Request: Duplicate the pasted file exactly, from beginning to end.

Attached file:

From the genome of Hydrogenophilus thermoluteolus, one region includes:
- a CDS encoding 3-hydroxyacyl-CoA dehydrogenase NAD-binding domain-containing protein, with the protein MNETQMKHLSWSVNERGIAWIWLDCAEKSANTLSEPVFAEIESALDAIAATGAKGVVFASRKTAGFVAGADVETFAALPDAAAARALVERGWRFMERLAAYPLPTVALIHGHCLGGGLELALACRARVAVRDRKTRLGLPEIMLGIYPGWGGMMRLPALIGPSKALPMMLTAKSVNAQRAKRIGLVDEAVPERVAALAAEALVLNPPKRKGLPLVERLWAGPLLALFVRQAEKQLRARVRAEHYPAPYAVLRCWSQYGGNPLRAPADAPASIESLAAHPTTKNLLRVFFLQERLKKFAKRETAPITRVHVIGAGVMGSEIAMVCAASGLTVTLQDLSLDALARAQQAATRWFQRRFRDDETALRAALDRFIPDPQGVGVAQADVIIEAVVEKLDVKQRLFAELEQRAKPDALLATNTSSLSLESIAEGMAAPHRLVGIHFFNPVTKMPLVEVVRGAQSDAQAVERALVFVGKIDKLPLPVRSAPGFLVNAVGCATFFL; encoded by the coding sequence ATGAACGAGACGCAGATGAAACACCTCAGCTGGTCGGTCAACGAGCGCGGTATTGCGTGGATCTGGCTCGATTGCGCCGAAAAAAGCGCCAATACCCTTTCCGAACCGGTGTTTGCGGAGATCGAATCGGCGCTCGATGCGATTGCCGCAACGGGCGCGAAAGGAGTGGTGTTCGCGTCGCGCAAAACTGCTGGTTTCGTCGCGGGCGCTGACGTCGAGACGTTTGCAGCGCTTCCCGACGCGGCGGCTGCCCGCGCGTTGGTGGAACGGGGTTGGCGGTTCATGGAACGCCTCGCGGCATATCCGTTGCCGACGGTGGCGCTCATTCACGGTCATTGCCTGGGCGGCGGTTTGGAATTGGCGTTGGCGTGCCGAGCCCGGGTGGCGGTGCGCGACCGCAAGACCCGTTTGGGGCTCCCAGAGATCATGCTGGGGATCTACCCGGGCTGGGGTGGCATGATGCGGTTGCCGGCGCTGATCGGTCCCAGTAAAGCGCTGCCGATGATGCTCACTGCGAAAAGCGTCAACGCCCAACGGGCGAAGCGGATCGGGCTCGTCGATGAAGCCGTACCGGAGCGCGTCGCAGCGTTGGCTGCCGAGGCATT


From the genome of Hydrogenophilus thermoluteolus, one region includes:
- a CDS encoding 3-hydroxyacyl-CoA dehydrogenase NAD-binding domain-containing protein, with the protein MNETQMKHLSWSVNERGIAWIWLDCAEKSANTLSEPVFAEIESALDAIAATGAKGVVFASRKTAGFVAGADVETFAALPDAAAARALVERGWRFMERLAAYPLPTVALIHGHCLGGGLELALACRARVAVRDRKTRLGLPEIMLGIYPGWGGMMRLPALIGPSKALPMMLTAKSVNAQRAKRIGLVDEAVPERVAALAAEALVLNPPKRKGLPLVERLWAGPLLALFVRQAEKQLRARVRAEHYPAPYAVLRCWSQYGGNPLRAPADAPASIESLAAHPTTKNLLRVFFLQERLKKFAKRETAPITRVHVIGAGVMGSEIAMVCAASGLTVTLQDLSLDALARAQQAATRWFQRRFRDDETALRAALDRFIPDPQGVGVAQADVIIEAVVEKLDVKQRLFAELEQRAKPDALLATNTSSLSLESIAEGMAAPHRLVGIHFFNPVTKMPLVEVVRGAQSDAQAVERALVFVGKIDKLPLPVRSAPGFLVNAVGCATFFL; encoded by the coding sequence ATGAACGAGACGCAGATGAAACACCTCAGCTGGTCGGTCAACGAGCGCGGTATTGCGTGGATCTGGCTCGATTGCGCCGAAAAAAGCGCCAATACCCTTTCCGAACCGGTGTTTGCGGAGATCGAATCGGCGCTCGATGCGATTGCCGCAACGGGCGCGAAAGGAGTGGTGTTCGCGTCGCGCAAAACTGCTGGTTTCGTCGCGGGCGCTGACGTCGAGACGTTTGCAGCGCTTCCCGACGCGGCGGCTGCCCGCGCGTTGGTGGAACGGGGTTGGCGGTTCATGGAACGCCTCGCGGCATATCCGTTGCCGACGGTGGCGCTCATTCACGGTCATTGCCTGGGCGGCGGTTTGGAATTGGCGTTGGCGTGCCGAGCCCGGGTGGCGGTGCGCGACCGCAAGACCCGTTTGGGGCTCCCAGAGATCATGCTGGGGATCTACCCGGGCTGGGGTGGCATGATGCGGTTGCCGGCGCTGATCGGTCCCAGTAAAGCGCTGCCGATGATGCTCACTGCGAAAAGCGTCAACGCCCAACGGGCGAAGCGGATCGGGCTCGTCGATGAAGCCGTACCGGAGCGCGTCGCAGCGTTGGCTGCCGAGGCATT